Saturday, August 30, 2008

Mongolia: Transportation

Transportation is probably one of the most difficult aspects of traveling in Mongolia. The roads turn pedestrian journeys into all day affairs. When planning your route, assume an average speed of 30 km/hr (around 20 mph).

There are several ways of arranging transportation. Most people seem to take the chartered van route. In many ways, this is the easiest. You'll have plenty of space for you and your bag, and you won't have to haggle for prices every day. On the flip side, it is a little more expensive. Figure $30-40 per person per day, depending on the size of your group and the distances you travel. An alternative is finding rides as you go. It will be a bit cheaper, you'll have more freedom to change your plans, but the ride will be cramped and uncomfortable. You will also have to spend a lot of time waiting around for people with no idea what is going on.

We chose the later method, and I think overall it was a better experience. We were able to meet more Mongolians and better experience their daily lives. But it was also some of the most uncomfortable rides I've ever experienced. We were on a mini-bus with 30 people crammed onto it. For 20 hours. We were also stuck with 20 other people in a 12 passenger van. That was only for 9 hours though. But we also got a few nicer rides, including a couple of free hitches.

Based upon my limited experience, it seems like transportation in and out of Ulaan Baatar is cheaper than transportation between other cities. Between other cities the costs were approximately 100 Tukrig per kilometer per person.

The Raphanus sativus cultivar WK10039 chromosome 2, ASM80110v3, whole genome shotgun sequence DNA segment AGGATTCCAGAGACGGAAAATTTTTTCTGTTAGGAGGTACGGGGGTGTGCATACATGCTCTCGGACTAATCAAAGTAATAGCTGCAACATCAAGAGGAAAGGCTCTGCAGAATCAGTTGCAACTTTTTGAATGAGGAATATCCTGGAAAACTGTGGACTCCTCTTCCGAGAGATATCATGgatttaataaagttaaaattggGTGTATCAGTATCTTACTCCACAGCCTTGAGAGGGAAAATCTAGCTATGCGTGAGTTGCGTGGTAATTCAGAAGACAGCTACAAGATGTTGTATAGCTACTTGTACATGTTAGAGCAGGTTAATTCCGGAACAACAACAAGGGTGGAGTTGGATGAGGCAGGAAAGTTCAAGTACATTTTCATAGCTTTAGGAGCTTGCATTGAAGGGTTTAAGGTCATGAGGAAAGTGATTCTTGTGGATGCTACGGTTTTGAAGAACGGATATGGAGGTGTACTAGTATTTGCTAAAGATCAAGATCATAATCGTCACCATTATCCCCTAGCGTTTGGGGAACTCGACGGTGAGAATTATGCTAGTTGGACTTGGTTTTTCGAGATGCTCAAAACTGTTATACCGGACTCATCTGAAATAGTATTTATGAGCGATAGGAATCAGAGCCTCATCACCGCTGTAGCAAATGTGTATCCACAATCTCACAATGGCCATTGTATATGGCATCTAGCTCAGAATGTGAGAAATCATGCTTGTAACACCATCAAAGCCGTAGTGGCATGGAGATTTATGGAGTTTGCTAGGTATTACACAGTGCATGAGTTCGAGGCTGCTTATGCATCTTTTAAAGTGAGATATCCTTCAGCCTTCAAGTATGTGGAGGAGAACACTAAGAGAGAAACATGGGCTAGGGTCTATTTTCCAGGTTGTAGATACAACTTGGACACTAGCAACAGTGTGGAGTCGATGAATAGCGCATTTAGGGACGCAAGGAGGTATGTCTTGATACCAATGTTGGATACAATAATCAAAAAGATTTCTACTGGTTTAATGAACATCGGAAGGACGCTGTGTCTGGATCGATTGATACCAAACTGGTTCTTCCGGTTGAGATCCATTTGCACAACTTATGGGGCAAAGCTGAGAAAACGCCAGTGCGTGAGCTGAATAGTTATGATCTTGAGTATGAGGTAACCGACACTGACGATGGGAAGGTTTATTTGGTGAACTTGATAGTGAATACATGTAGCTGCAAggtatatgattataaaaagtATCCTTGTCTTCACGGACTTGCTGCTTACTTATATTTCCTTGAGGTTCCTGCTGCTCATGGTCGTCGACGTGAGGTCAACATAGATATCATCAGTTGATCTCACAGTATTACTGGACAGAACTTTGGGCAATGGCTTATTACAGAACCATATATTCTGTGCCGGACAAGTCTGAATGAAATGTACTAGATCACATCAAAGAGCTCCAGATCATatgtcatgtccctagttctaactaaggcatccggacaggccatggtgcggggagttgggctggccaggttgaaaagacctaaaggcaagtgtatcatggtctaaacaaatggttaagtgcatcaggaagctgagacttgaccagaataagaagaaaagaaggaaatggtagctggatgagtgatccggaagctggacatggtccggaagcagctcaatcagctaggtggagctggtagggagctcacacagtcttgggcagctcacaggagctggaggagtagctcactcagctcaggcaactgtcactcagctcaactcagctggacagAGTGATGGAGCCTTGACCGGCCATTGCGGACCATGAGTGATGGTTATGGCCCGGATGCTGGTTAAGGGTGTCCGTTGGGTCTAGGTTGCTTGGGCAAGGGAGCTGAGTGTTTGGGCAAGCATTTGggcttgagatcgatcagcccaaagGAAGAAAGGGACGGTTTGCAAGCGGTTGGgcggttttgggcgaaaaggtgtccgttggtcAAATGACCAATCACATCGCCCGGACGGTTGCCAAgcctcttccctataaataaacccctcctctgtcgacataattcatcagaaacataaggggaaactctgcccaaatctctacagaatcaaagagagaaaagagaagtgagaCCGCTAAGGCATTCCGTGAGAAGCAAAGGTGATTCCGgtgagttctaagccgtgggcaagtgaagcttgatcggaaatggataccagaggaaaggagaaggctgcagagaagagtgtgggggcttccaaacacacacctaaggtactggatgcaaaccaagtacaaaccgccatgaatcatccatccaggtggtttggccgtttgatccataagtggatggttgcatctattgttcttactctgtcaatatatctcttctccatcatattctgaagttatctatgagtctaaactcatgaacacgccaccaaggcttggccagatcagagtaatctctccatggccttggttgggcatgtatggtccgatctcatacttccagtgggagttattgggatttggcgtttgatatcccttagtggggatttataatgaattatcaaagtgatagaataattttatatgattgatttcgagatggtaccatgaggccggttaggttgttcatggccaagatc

To find a ride, the best method we found was to find the road going in your direction and wave down cars and vans. It helps to have the name of your destination written in Cyrillic as well. In every town, there's usually a bus center where the vans all depart from. But you will have a harder time negotiating there. In addition, once you have negotiated a price, you will have to wait around until the van is full. And then you will drive around town picking up everyone's luggage. And then pick up more people. And then back to the market so people can buy snacks. If you're on the main road, you may have to wait 2 or 3 hours before someone will give you a ride, but they will already be in route. So it works out about the same time wise. You also have the freedom to reject a ride which is too crowded or appears to be on the verge of a breakdown.

Remember to buy plenty of snacks before leaving. You might not get any chances to buy food or drinks along the way. And when the van or bus stops in the middle of nowhere, that signifies a bathroom break. Get out, find a spot in the field, and do your business.

Here is a summary of our transportation expenses (price in Tugrik):

UB to Moron (bus) 24,500T, 20 hours
Moron to Hatgal (van) 7,000T, 100 km, 3 hours
Moron to Tariat (tourist van) 25,000T, 280 km, 9 hours
(This was a special deal because the driver was already headed that way and we were just a little icing on the cake for him.)
Tariat to Tsetserleg (car) 20,000T, 170 km, 6 hours
Tsetserleg to Kharkharin (van) 15,000T, 135 km, 3.5 hours
Kharkharin to UB (van) 15,000T, 8 hours

A sampling of some of the roads you will encounter:

No comments: